Declaring that the viability of Maryland is linked to the stability of the city, the Greater Baltimore Committee, in a report being released today, is calling for a massive infusion of state and regional aid to fuel a "second renaissance" in Baltimore.
The new aid would include $150 million to put the city's much maligned school system on equal financial footing with suburban school systems.
The GBC, the city's leading business group, also is recommending changes in the way the state distributes income tax revenues so that jurisdictions like Baltimore with declining tax bases do not lose more revenue.
The GBC also is urging that counties surrounding the city do more to shoulder Baltimore's crushing financial burden. It is a message that has been all but ignored in the past.
"To a large extent, it is the positive image projected by the 'Baltimore renaissance' that has attracted the economic development that fuels the suburban counties' growth," the report says. "Yet, with few exceptions, the counties have not contributed significantly toward the very services and attractions located in the city which have served as a catalyst for their growth."
The GBC "vision paper" says that the aid being recommended for Baltimore is anything but charity. Instead, it says the "interdependence" of the city, regional and state economies demands that Baltimore remain an attractive place to live and do business.
"At the same time that the counties desperately are seeking to limit population and business expansion, the city just as desperately seeks to add to its population and business base," the report says. "The counties should view a fiscally independent city as a key component to their own strategies for managing growth."
The report says that the city's property tax rate of $5.95 per $100 of assessed valuation should be reduced to at least $3.90 -- 150 percent of the regional average.
"Baltimore City's $5.95 property tax levy imposes unacceptable burdens on city taxpayers and should be reduced to rates more comparable to those of the region as a whole," the report says.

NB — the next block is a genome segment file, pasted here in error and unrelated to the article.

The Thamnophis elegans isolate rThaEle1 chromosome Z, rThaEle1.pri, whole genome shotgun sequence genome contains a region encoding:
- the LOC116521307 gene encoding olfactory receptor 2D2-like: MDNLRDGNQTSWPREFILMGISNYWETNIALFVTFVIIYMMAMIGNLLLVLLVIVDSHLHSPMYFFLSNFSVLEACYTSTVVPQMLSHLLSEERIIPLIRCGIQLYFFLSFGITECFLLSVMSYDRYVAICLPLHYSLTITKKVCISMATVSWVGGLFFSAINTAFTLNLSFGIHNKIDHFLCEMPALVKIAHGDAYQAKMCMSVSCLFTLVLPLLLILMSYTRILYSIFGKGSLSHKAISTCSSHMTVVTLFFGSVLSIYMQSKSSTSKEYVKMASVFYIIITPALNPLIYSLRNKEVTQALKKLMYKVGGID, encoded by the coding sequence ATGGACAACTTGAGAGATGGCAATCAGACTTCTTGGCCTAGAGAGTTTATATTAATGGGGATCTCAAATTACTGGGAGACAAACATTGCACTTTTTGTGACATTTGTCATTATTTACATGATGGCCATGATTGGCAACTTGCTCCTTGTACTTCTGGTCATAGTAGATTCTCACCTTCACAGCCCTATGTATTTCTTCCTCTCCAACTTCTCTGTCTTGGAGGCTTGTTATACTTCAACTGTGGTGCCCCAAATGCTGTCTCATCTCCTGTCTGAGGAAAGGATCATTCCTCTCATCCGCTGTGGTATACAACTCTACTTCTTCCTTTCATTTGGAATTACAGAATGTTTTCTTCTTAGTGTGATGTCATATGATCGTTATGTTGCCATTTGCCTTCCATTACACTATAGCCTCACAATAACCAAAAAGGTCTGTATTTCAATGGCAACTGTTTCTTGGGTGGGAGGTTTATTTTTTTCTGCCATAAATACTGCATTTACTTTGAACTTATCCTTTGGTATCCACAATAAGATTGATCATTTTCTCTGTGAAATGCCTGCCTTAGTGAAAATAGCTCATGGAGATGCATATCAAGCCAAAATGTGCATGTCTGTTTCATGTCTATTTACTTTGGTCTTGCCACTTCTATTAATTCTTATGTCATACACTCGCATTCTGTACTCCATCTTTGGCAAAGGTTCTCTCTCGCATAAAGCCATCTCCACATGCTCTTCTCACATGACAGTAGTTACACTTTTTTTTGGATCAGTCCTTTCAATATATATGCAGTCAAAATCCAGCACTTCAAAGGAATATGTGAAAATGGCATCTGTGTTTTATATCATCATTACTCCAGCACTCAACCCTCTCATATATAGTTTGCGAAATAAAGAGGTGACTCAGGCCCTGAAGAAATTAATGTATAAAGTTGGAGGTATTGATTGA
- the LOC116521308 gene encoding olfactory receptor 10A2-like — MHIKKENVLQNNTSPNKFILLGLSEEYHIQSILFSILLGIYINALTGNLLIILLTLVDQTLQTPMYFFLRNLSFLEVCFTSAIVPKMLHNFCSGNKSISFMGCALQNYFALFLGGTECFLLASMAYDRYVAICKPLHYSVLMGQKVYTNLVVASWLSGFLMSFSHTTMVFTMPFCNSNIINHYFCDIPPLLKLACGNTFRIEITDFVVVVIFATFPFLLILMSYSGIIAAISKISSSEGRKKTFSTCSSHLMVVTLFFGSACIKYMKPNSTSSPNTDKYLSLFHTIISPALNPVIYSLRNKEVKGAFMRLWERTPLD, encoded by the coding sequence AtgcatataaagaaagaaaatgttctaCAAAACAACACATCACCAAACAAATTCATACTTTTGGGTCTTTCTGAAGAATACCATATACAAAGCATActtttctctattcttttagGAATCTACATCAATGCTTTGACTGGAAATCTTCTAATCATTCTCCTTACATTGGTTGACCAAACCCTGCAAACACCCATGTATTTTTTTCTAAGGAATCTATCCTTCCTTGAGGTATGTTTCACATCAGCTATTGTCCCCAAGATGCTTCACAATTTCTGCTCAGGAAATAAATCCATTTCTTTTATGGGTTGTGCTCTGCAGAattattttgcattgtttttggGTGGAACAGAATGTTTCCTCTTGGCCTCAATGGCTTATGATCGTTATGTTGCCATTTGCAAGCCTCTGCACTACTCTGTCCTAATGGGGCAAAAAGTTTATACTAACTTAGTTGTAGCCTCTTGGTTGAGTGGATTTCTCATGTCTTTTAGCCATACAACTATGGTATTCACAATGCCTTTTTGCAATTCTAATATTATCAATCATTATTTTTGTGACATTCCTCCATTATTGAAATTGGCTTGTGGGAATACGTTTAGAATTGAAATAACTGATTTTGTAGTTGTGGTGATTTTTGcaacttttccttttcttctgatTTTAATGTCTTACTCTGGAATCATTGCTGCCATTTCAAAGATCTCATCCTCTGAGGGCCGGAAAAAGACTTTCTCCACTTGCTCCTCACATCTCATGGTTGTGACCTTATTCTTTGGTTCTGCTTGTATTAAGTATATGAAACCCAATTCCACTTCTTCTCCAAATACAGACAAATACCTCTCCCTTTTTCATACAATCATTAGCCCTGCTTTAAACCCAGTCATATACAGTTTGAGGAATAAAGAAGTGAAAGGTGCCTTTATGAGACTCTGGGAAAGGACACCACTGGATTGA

The report, "The GBC's Vision for a Healthy, Thriving Baltimore City -- The Vital Link in the Chain," lends the voice of a group representing more than 1,000 businesses to arguments made repeatedly in recent years by groups and individuals, including the Goldseker Foundation, Mayor Kurt Schmoke and the gubernatorial Linowes Commission.
The GBC says it plans to lobby the General Assembly in support of Linowes' recommendations of $800 million in new and expanded taxes, much of it to benefit Baltimore and Maryland's poorest counties.
The commission also recommends a new program of state grants that would enable the 24 major jurisdictions to reduce property taxes by $180 million. Part of that money would come from the 21-cent state property tax, which now is split with the subdivisions but all of which would be returned to them under the commission's plan. Baltimore would be able to knock 74 cents off its tax rate under the plan.
Many of Linowes' recommendations are considered unlikely to pass during the current General Assembly session because of opposition by legislative leaders who say voters ousted incumbents in the fall elections because of high taxes.
"No one wants to pay more taxes, especially in this time of economic and political uncertainty," said GBC chairman Mathias J. DeVito, chairman of the Rouse Co. "But, we believe the failure to address some of the problems identified by the Linowes Commission poses a far greater threat to the state's future."
The GBC sees Linowes as a key part of the city's strategy to free itself from being "held a virtual fiscal hostage by the state from year to year."
The GBC says the General Assembly must devise some long-term solutions to the city's fiscal problems rather than the "short-term Band-Aids" most often offered.
In education, the GBC says that abysmal school achievement in the city should be fought with money and educational strategies that give individual schools decision-making powers.
It is a concept endorsed by Schmoke, who cited a dispute over "school-based management" in his recent decision to oust Superintendent Richard C. Hunter after his contract expires June 30.
The GBC warns that any commitment to help Baltimore must be matched by "dramatic changes in the delivery of essential services by the city."
Since Schmoke took office in 1987, the city has cut 1,500 positions from its payroll. Nonetheless, the city finds itself lurching from one budget crisis to another.